Things are hard right now. Let’s keep this simple and easy and good. Let’s think about buying a chicken when next we venture out to the store — never mind the surreal sidewalk social-distancing line with the policy of letting in one at a time — then roasting it whole. Let’s make the confines of home less confining by filling them with the warmth and buttery scent and promise of a chicken in the oven, one that’ll come out with crispy-golden skin and juicy, tender meat.
After messing around with several different recipes for roast chicken back in normal times, I found this to be the one that worked the best. It’s the Cook’s Illustrated “Easy” version from one of their old cookbooks, made even easier — without the questionable rinsing of the raw chicken, and without melting the butter then getting a brush all greasy applying it, which didn’t seem to improve matters any. I’ve tried tactics like pushing lemon slices under the bird’s skin — a hassle, and also, way too lemony. I never believed in brining (and felt pretty happy when the experts finally came over to my side). I never tried blow-drying my to-be-roasted chicken when that was a thing, because this roast chicken comes out really, really good, no hairstyling needed.
I gave this roast chicken a bed of root vegetables to rest on, thinking they might get all buttery and chicken-fatty and richly browned on their bottoms, and that proved to be true. Yay! This roast chicken with its vegetables makes me as happy or happier than any roast chicken I’ve ever had at a restaurant, which is a really, really nice thing right now and most definitely not the case with everything I make.
And with a roast chicken, there’s often leftovers with which to make more stuff, which is another very nice thing right now. Chicken salad is also simple and easy and good, and so is my mom’s recipe for chicken-and-lentil stew. (Hi Mom! Thanks for double-checking it via email. I miss you.)
Simple and Easy and Good Roast Chicken for Troubled Times
The only tricky part here is turning a hot whole chicken from side to side — but in case of an incident, just remember what Julia Child said when she flipped a potato pancake out of the pan: “If you’re all alone in the kitchen, nobody will know.”
3-6 medium-to-large carrots
8-10 small red or white potatoes
One 3-to-4-pound whole chicken
About half a stick of butter
2 teaspoons herbes de Provence (optional)
2 teaspoons dried rosemary or 1 tablespoon chopped fresh rosemary (optional)
Fresh-ground black pepper
1. Preheat oven to 375 degrees F.
2. Cut larger carrots and potatoes in half lengthwise. Lay them out, cut side down, in one layer in a 9-by-12-inch metal or glass baking dish (a cast-iron pan that will accommodate your vegetables and bird is also great). Sprinkle with salt and pepper.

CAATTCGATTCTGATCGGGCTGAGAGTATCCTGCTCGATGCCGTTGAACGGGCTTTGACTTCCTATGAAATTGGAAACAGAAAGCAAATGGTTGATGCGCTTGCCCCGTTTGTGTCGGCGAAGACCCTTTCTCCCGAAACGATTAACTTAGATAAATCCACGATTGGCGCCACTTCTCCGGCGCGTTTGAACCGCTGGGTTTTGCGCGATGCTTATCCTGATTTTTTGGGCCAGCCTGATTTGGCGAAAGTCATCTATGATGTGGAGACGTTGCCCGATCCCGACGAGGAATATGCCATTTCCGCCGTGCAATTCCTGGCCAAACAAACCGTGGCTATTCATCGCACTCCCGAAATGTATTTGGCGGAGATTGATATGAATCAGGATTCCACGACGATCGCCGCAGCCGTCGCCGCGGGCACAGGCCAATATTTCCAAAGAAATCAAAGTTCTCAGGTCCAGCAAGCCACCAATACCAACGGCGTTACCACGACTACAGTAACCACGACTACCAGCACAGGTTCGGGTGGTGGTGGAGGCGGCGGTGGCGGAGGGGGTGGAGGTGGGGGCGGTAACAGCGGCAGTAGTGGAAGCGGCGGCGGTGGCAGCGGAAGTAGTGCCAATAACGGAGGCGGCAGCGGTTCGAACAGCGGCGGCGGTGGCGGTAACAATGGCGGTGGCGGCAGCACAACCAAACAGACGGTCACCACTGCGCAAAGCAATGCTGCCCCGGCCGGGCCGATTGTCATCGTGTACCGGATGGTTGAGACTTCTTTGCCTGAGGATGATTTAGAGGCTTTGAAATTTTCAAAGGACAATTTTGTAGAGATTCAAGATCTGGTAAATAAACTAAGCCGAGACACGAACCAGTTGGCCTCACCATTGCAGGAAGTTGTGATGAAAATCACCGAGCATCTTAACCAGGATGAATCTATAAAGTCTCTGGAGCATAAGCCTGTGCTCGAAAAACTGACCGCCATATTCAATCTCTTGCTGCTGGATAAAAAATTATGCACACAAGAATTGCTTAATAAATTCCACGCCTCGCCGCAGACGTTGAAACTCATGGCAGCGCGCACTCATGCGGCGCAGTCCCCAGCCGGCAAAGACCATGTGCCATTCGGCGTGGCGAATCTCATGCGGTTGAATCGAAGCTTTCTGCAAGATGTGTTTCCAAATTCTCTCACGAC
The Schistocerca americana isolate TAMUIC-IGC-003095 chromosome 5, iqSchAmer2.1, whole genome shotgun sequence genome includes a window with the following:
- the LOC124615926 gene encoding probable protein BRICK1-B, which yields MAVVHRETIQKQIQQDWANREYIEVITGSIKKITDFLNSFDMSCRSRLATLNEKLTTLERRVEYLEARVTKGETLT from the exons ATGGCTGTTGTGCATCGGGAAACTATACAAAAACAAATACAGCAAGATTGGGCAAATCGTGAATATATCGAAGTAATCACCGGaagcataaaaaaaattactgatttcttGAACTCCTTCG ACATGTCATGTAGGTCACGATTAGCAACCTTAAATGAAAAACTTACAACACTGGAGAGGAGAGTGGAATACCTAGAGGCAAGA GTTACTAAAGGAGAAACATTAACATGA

3. Remove any giblets from your chicken and nestle among the vegetables, if you care to. Put the chicken wing-side-up atop the vegetables, then sprinkle with plenty of salt and pepper plus some herbs, if you’re going that route. Put 2 nice big pats of butter atop the chicken. Roast for 15 minutes.
4. Take the chicken out and turn it other-wing-side-up; tongs and a fork are your friends here. Sprinkle the bird with plenty of salt and pepper plus some optional herbs, then, again, put 2 nice big pats of butter atop it. Roast for 15 more minutes.
5. Turn oven up to 450 degrees F. Turn chicken drumsticks/breast-side-up, then sprinkle with plenty of salt and pepper plus some optional herbs; again, put 2 butter pats on top, sliding them around to coat the skin with your knife (they may then slide off — no big deal). Roast for 20 minutes more, then test for doneness the Julia Child way: If a drumstick wiggles fairly easily in its socket, and/or if the juices run clear yellow from a sharp knife stuck into the drumstick, it’s ready. If you have a meat thermometer, you want the temperature to reach 165 degrees F deep in the breast, but the bird will keep cooking after departing the oven, so pull it out around 150 degrees.
Let sit for 5 to 10 minutes, then carve and serve with the roasted buttery-chicken-fatty vegetables.
My Mom’s Simple and Easy and Good Chicken-and-Lentil Stew
Use whatever herbs you like, dried or fresh/chopped — my mom’s stew isn’t here to judge.
1 large or 2 small cloves garlic, minced
½ medium yellow onion, diced
1 red bell pepper, diced
½ pound of mushrooms, sliced
2 tablespoons olive oil
2 cups chicken broth
1 ½ cups water
1 ½ cups red or yellow lentils
14.5-ounce can of tomatoes, whole or diced
½ teaspoon each dried marjoram and thyme (or a handful of each chopped fresh)
1-2 cups cooked chicken, shredded or diced
4 teaspoons lemon juice
Sour cream or whole-fat plain yogurt for dolloping (optional, but yes!)
1. Saute the first four ingredients, plus a sprinkle of salt and a few grinds of pepper, in the olive oil in a large pot over medium-high heat for about 5-7 minutes, until everything’s soft.
2. Add the broth, water, lentils, tomatoes and herbs, bring to a boil, then turn heat to medium-low and simmer for 25 minutes.
3. Add the chicken and simmer 5 minutes, then stir in lemon juice and about a teaspoon of salt and maybe 10 grinds of fresh pepper; taste and add more as you like. Serve with a nice big dollop of sour cream or yogurt.
Simple and Easy and Good Modular Chicken Salad
Dice your leftover chicken into bite-sized pieces, then combine with a blob of mayonnaise, a spoonful or two of Dijon mustard, a good sprinkle of kosher salt and several grinds of fresh-ground pepper — taste and adjust to your liking. Consider augmenting with: golden raisins and/or dried apricot bits and/or halved grapes and/or pieces of your favorite nuts and/or chopped celery and/or chopped apple and/or fresh basil and/or a squeeze of lemon juice and/or whatever else you can think of. Serve on crackers or in a sandwich or atop some greens or directly into your mouth.